U.S. exports of intermediate agricultural products to China declined 33.3% to $2.9 billion in 2016 compared with the 2015 value, mostly on account of the large plunge that U.S. distillers dried grains with solubles (DDGS) exports took last year (see Figure 5). U.S. DDGS exports to China in 2016 fell 70.8% to $477 million (2.4 million metric tons) compared with the value in 2015 ($1.6 billion, equivalent to 6.5 million metric tons). Despite this decline in exports, China continued as the top market for U.S. DDGS in 2016. China’s anti-dumping duties and the initial determination of countervailing duties on U.S. DDGS exports have negatively impacted U.S. DDGS trade with China. According to the U.S. Grains Council, China imposed preliminary an anti-dumping duty of 33.8% against U.S. DDGS and a countervailing duty of 10% to 10.7% back in September 2016. In a final ruling in January 2017, China raised the DDGS anti-dumping duty to 42.2% to 53.7% and the DDGS countervailing duty to 11.2% to 12%.
Over the last 10 years, on average, DDGS exports to China have represented 22.4% of the 10-year average value of intermediate agricultural products exported to China ($2.8 billion) and 3.4% of the 10-year average U.S. total agricultural products to China ($18.4 billion). China also had a tentative tariff rate of 5% for denatured ethanol (HS 22072000) in 2016; however, the rate was restored to 30% starting January 1, 2017.
U.S. Exports of Consumer Oriented Agricultural Products to China
China is the largest pork producer and consumer in the world, however China’s pork production has declined over the past two years. Production fell 3.2% in 2015 and 5.5% in 2016 relative to the level of production during their corresponding previous years, amidst higher pork production costs and more stringent environmental regulations enacted at the beginning of 2015. As a result, China’s pork imports from all sources grew 35.2% and 133.2% in 2015 and 2016, respectively, to meet the domestic pork demand. Most of the expansion in China’s pork imports was capitalized by the EU due to large supplies, low prices, and favorable exchange rates; however, in 2016 U.S. pork and pork product exports to China increased by 81.5% to $578 million from the value in 2015 ($318.6 million) (see Figure 6). In 2016 U.S. exports of pork and pork products to China represented 27% of 2016 U.S. total consumer oriented agricultural product exports to China ($2.2 billion). Overall, 2016 U.S. exports of pork and pork products to China was 3% of 2016 U.S. total agricultural product exports to China.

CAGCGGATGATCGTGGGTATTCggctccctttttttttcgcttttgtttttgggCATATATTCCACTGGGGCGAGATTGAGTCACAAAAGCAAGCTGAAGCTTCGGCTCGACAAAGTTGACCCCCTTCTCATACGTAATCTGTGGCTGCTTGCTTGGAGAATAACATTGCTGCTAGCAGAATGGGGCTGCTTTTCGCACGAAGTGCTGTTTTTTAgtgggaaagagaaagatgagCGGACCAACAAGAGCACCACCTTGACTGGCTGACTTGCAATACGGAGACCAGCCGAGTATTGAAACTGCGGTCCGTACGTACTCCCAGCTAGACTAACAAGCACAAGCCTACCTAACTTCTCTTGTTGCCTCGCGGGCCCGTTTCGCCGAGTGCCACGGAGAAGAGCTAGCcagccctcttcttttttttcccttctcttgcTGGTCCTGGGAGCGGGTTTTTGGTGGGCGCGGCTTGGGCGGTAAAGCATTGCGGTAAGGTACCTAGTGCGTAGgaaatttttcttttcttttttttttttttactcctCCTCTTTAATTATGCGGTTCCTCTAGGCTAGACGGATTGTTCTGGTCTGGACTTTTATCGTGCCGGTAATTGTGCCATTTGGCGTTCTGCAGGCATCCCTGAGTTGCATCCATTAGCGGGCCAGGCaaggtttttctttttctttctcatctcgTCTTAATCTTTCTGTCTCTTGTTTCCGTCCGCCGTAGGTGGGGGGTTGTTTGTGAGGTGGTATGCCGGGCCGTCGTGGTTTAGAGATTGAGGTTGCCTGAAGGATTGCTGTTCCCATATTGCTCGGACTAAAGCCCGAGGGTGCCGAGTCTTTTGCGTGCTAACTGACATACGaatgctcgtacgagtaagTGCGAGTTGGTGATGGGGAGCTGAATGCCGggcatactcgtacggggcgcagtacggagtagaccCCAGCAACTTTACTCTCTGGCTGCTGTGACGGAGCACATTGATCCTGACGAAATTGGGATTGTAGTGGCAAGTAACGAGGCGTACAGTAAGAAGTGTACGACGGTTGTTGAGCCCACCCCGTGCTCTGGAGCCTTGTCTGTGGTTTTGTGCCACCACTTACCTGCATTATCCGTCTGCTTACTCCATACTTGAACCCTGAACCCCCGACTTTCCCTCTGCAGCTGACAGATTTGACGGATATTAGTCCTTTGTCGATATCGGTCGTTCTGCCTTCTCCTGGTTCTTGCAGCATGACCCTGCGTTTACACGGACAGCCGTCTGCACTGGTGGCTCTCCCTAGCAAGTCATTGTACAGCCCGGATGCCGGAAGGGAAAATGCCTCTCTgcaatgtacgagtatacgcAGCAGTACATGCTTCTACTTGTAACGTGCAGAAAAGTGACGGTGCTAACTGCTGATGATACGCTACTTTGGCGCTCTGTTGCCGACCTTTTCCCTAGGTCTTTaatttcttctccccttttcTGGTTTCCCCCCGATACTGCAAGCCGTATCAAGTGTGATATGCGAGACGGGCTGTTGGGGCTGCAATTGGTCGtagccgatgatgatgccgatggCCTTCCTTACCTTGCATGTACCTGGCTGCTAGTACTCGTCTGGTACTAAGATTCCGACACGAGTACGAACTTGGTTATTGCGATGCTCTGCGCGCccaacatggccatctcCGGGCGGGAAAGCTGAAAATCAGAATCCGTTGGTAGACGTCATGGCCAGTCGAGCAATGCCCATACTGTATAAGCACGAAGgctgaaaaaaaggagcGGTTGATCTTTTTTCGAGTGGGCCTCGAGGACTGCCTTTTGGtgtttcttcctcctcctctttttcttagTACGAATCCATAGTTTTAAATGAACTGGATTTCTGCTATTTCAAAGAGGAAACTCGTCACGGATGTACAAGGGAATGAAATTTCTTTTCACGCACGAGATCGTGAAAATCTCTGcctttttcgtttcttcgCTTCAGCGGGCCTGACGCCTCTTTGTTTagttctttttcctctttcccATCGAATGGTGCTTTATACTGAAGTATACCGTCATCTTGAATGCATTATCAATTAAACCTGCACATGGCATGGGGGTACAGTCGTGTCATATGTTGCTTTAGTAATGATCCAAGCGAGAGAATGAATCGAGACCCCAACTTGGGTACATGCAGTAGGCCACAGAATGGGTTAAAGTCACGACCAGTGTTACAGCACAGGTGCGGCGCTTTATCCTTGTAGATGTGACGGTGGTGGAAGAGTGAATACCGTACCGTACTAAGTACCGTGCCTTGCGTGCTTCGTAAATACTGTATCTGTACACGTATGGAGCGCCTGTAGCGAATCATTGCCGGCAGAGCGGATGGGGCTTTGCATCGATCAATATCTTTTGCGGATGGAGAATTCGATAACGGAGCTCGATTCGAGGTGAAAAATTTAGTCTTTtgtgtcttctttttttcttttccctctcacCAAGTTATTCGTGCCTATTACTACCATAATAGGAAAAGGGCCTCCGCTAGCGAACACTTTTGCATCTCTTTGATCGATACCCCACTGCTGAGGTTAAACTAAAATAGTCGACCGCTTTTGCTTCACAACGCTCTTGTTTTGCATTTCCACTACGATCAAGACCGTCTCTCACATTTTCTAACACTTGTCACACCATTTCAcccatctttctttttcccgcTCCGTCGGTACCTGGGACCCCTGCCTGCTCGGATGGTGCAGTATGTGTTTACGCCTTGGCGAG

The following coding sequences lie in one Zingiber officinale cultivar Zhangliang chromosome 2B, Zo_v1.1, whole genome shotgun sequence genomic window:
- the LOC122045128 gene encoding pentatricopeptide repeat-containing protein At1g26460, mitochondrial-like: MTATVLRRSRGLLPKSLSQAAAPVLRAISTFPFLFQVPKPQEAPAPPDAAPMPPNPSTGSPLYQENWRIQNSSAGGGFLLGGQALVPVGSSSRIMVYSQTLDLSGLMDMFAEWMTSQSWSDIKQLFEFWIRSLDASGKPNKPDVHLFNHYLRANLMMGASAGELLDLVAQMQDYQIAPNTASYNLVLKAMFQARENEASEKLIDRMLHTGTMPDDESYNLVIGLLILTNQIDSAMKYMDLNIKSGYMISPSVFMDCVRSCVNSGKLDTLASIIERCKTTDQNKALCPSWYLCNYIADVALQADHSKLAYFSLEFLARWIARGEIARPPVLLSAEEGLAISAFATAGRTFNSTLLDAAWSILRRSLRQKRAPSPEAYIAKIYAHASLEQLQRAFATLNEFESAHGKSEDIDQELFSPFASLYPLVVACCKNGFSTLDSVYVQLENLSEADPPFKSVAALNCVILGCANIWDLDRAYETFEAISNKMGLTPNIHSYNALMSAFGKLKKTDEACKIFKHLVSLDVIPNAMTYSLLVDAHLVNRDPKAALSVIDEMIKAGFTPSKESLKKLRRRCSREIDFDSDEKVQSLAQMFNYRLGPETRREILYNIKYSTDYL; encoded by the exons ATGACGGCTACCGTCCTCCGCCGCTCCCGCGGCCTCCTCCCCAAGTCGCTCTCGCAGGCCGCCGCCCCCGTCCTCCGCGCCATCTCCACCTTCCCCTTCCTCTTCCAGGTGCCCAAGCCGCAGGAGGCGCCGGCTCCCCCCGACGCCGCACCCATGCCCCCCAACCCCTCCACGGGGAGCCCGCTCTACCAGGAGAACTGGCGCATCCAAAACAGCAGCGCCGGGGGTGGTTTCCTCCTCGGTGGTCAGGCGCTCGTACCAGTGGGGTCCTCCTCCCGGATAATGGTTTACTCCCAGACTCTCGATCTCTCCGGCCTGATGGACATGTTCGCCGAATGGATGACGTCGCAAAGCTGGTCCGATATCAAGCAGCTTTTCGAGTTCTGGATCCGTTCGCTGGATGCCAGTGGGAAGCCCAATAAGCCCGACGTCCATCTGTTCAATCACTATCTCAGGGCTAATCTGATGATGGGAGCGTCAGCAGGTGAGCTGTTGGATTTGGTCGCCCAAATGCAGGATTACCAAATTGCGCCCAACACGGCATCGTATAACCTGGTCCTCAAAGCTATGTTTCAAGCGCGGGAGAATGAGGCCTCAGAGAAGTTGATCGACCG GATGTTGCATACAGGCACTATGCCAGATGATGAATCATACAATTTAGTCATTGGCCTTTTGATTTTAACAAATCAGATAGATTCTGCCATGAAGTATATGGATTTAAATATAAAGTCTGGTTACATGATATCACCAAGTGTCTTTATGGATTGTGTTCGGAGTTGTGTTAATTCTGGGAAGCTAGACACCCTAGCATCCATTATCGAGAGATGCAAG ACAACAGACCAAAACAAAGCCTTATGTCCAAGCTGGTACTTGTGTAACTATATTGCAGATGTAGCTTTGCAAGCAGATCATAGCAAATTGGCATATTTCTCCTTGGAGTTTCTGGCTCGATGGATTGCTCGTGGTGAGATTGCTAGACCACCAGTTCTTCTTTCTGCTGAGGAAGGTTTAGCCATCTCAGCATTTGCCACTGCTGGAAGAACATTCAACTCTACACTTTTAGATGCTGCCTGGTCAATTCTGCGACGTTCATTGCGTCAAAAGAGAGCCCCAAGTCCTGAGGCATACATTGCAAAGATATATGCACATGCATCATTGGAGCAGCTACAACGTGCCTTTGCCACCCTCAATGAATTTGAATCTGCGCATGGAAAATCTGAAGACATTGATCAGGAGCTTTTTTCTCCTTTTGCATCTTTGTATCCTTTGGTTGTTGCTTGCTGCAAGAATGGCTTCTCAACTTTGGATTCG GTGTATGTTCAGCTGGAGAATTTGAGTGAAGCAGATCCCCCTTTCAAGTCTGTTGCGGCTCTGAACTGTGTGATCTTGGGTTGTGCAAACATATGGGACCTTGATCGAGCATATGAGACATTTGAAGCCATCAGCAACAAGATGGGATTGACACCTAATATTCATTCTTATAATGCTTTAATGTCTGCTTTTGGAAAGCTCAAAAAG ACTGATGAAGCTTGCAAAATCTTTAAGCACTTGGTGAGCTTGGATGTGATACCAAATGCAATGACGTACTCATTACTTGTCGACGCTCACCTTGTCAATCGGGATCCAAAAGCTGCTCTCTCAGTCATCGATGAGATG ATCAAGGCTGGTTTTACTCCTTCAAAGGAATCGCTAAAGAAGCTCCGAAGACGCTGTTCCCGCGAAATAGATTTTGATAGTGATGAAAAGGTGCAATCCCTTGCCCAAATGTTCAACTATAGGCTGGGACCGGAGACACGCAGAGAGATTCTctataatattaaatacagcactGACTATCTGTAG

An increase in China’s domestic hog and pork prices following two years of falling Chinese production is expected to encourage herd recovery and expansion in 2017, lowering import demand from 2016. Because Chinese domestic pork prices are expected to be high enough to encourage high levels of import demand from all sources, U.S. pork exports to China are still expected to increase in 2017.
The economic growth experienced by China over the last decade has allowed expansion of U.S. agricultural trade with China. China’s economic growth has slowed down in recent years but Chinese feed demand is expected to remain strong. Chinese agricultural policy changes that have been taking place since last year have had a negative impact on some U.S. agricultural products exported to China in 2016; nonetheless, the United States remains a net exporter of agricultural products to China, mainly due to the strong Chinese import demand for U.S. soybeans.